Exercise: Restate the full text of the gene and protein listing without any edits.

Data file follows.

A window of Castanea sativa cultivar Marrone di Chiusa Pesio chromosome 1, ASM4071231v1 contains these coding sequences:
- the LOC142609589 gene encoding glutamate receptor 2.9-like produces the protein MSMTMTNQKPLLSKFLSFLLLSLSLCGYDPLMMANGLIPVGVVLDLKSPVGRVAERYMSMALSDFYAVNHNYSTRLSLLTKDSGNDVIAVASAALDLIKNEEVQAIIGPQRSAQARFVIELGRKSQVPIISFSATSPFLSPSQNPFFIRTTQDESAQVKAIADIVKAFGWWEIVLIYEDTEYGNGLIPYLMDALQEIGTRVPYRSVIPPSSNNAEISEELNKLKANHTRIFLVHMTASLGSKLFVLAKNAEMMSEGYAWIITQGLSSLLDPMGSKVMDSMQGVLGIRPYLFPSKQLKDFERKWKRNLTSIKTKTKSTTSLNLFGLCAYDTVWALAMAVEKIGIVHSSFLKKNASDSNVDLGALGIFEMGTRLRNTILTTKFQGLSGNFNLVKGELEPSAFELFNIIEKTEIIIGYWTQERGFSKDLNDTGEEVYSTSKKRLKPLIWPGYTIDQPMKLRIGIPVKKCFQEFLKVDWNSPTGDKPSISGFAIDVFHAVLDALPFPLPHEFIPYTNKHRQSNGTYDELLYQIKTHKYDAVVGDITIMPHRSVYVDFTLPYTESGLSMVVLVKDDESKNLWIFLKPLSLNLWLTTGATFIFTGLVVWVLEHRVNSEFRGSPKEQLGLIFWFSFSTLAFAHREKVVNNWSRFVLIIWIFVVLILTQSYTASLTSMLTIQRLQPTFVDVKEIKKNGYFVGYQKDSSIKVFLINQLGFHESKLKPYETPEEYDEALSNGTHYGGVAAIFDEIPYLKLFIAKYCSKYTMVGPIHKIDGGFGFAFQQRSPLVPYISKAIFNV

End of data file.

A window of Castanea sativa cultivar Marrone di Chiusa Pesio chromosome 1, ASM4071231v1 contains these coding sequences:
- the LOC142609589 gene encoding glutamate receptor 2.9-like produces the protein MSMTMTNQKPLLSKFLSFLLLSLSLCGYDPLMMANGLIPVGVVLDLKSPVGRVAERYMSMALSDFYAVNHNYSTRLSLLTKDSGNDVIAVASAALDLIKNEEVQAIIGPQRSAQARFVIELGRKSQVPIISFSATSPFLSPSQNPFFIRTTQDESAQVKAIADIVKAFGWWEIVLIYEDTEYGNGLIPYLMDALQEIGTRVPYRSVIPPSSNNAEISEELNKLKANHTRIFLVHMTASLGSKLFVLAKNAEMMSEGYAWIITQGLSSLLDPMGSKVMDSMQGVLGIRPYLFPSKQLKDFERKWKRNLTSIKTKTKSTTSLNLFGLCAYDTVWALAMAVEKIGIVHSSFLKKNASDSNVDLGALGIFEMGTRLRNTILTTKFQGLSGNFNLVKGELEPSAFELFNIIEKTEIIIGYWTQERGFSKDLNDTGEEVYSTSKKRLKPLIWPGYTIDQPMKLRIGIPVKKCFQEFLKVDWNSPTGDKPSISGFAIDVFHAVLDALPFPLPHEFIPYTNKHRQSNGTYDELLYQIKTHKYDAVVGDITIMPHRSVYVDFTLPYTESGLSMVVLVKDDESKNLWIFLKPLSLNLWLTTGATFIFTGLVVWVLEHRVNSEFRGSPKEQLGLIFWFSFSTLAFAHREKVVNNWSRFVLIIWIFVVLILTQSYTASLTSMLTIQRLQPTFVDVKEIKKNGYFVGYQKDSSIKVFLINQLGFHESKLKPYETPEEYDEALSNGTHYGGVAAIFDEIPYLKLFIAKYCSKYTMVGPIHKIDGGFGFAFQQRSPLVPYISKAIFNV